Brown Dep. at 192-206, ECF #25-2 at 50-54, Pg. ID 226-30.) As described above,
St. George met with Brown after she and Barnett left early together on February 23,
2015 and March 2, 2015. (See Brown Dep. at 192-206, ECF #25-2 at 50-54, Pg. ID
226-30.) Brown points out that St. George did not have a similar meeting with
Barnett. (See id.) At the time of the meeting, Brown was on FMLA leave; Barnett
was not. Brown contends that St. George’s decision to meet with her, but not
Barnett, shows that St. George harbored anti-FMLA animus.
However, Brown and Barnett were not similarly-situated with respect to the
primary issues that St. George raised during the meeting. St. George focused on the
problems caused by Brown’s reliance on her co-worker (Barnett) for transportation.
He explained to Brown that “attendance is her responsibility, not [the responsibility]
of the associate she carpools with, and that having a backup plan in situations where
she could get another associate to give her a ride would be a good option.” (Id. at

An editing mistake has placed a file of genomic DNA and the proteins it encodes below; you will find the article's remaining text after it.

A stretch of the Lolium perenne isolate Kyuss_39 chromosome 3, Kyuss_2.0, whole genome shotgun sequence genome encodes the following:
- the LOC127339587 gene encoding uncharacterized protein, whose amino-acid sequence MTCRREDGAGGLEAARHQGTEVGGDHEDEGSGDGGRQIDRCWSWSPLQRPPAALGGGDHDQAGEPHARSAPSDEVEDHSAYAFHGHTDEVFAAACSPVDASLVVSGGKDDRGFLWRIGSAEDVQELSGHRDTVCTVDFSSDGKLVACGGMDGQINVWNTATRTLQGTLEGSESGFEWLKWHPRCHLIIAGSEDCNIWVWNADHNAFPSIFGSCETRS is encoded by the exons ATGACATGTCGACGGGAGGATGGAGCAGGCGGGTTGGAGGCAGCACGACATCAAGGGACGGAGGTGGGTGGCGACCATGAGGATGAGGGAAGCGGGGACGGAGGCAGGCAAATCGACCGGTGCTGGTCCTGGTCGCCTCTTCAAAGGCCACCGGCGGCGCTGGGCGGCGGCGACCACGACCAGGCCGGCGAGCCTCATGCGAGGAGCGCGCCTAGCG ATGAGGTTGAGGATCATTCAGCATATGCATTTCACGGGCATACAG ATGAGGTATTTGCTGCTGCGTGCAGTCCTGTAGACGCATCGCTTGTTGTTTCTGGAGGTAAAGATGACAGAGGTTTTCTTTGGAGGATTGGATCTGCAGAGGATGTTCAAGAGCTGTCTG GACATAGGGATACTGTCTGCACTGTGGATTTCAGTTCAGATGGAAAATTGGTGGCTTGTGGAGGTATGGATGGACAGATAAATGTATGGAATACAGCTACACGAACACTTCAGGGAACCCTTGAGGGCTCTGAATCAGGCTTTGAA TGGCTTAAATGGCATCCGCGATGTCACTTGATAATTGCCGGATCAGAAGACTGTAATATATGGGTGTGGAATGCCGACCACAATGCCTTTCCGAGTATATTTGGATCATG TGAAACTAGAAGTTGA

205, ECF #25-2 at 54, Pg. ID 230.) There is no evidence in the record suggesting
that Barnett ever needed to leave work early because of his reliance upon a coworker for transportation. Thus, St. George had no need to discuss a carpool backup
plan with Barnett. The fact that St. George did not call Barnett for a meeting (like
the one he had with Brown) to discuss that issue thus says nothing about whether he
harbored anti-FMLA bias.
During St. George’s meeting with Brown, he also discussed issues related to
her insubordination toward Wolfe and himself. He told her that “being disrespectful
towards a supervisor by yelling at them, refusing to listen, and barging out of the
conference room would not be tolerated.” (Brown Dep. at 209, ECF #25-2 at 55, Pg.
ID 231.) There is no evidence in the record that Barnett ever engaged in any similar
inappropriate behavior. Therefore, the fact that St. George met with Brown to
discuss her misconduct, but did not convene a meeting with Barnett for the same
purpose, says nothing about whether St. George had a negative view of Brown’s
Finally, Brown argues that Excelda’s decision to terminate her, but not
Barnett, for leaving early on May 14, 2015, is evidence of Excelda’s disparate
treatment. (See Pl.’s Resp. Br., ECF #27 at 23-24, Pg. ID 508-09.) Brown points out
that (1) she and Barnett left early on May 14, 2015, after receiving permission from
Wolfe to do so, and (2) she was fired for “walking off the job,” while Barnett was
not punished in any manner. (Id.) Brown contends that this is a clear instance of